This is Fawn Silhouette on Forest Green Cotton Jersey Blend. It is mid weight- it makes me think of T shirts- and has 25% stretch. That means that 10" of fabric will stretch to 12.5" maximum which is quite low so it has stability and the edges of the fabric don't roll when you cut it. It is soft and it drapes nicely. Mark warned me that I would need to wash it first as it feels a little stiff straight off the bold which it did when I first unwrapped it but it softened just as he said and knits should always be pre washed and dried flat to allow for shrinkage. It seemed a good fit for this style, it matched the stretch gauge on the reverse of the pattern. If you are new to knits, this blend is a good fabric to start with: it's easy to handle for cutting and sewing and there are lots of prints to choose from. It's a jersey fabric that lies flat and is suitable for a style that doesn't need a lot of stretch so something like a Megan Nielsen Briar top or a Tilly & the Buttons Coco top/dress is good. It doesn't work for close fitting styles like leggings or tight tops as it has no lycra so the recovery is mechanical rather than specific stretchy fibres.
It's a simple pattern. The neckline is the same front and back and is horizontal- no curve. The front and back are slightly angled at the shoulder where the two cross over. You have to go with the bra-straps-on-view look as it's unavoidable with this style!
With vintage patterns, the methodology is often different to what we would do now. I would usually opt for a double needle hem finish but instead, this pattern called for two lines of straight stitching. I experimented- see below and I opened for the 0.7 zig zag as I tend to pull tops as I take them off and on! In hindsight I think the double needle hem would've been better with some knit stabiliser tape to stop the tunnelling or bunching up of the fabric between the stitching rows.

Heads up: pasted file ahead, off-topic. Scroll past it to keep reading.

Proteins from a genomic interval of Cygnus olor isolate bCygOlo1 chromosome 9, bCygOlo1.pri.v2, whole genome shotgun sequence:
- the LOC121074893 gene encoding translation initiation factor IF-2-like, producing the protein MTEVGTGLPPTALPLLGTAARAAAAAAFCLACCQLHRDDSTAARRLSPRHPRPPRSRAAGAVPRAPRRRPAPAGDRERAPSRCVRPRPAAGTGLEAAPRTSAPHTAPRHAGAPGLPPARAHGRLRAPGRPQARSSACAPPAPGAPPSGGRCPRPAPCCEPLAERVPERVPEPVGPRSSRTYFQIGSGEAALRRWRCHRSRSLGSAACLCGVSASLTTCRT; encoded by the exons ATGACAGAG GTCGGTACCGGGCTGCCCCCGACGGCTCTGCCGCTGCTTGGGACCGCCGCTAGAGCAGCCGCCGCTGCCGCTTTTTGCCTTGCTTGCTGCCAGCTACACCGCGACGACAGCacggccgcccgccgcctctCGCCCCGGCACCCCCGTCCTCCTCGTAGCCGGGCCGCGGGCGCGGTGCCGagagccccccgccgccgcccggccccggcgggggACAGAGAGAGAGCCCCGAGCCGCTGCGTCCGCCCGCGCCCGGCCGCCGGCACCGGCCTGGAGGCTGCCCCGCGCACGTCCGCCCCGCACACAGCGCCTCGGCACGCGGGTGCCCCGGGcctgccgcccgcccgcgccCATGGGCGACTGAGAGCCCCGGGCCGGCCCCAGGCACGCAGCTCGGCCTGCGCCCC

I added the sleeves flat but they were eased stitched and I tried to avoid stretching the fabric as I sewed them in on the overlocker. So I avoided distorting the fabric but it dos look a little puckered around the armhole. I used a moderate heat on the iron for pressing because of the polyester content and it worked fine.
The degree of stretch in knit fabric is such an important factor when matching up fabric to pattern. Girl Charlee is one of the few online shops in the UK that includes the percentage stretch for each fabric. Other shops write some beautiful descriptions and include fibre content, width and all the other info but it would be so helpful to have this extra information.
I'm adding this into my #vintagepledge as an extra- I still have a Betsey Johnson jacket to make which is waiting for me to buy a walking foot for my Bernina! See my other makes for #vintagepledge here and here.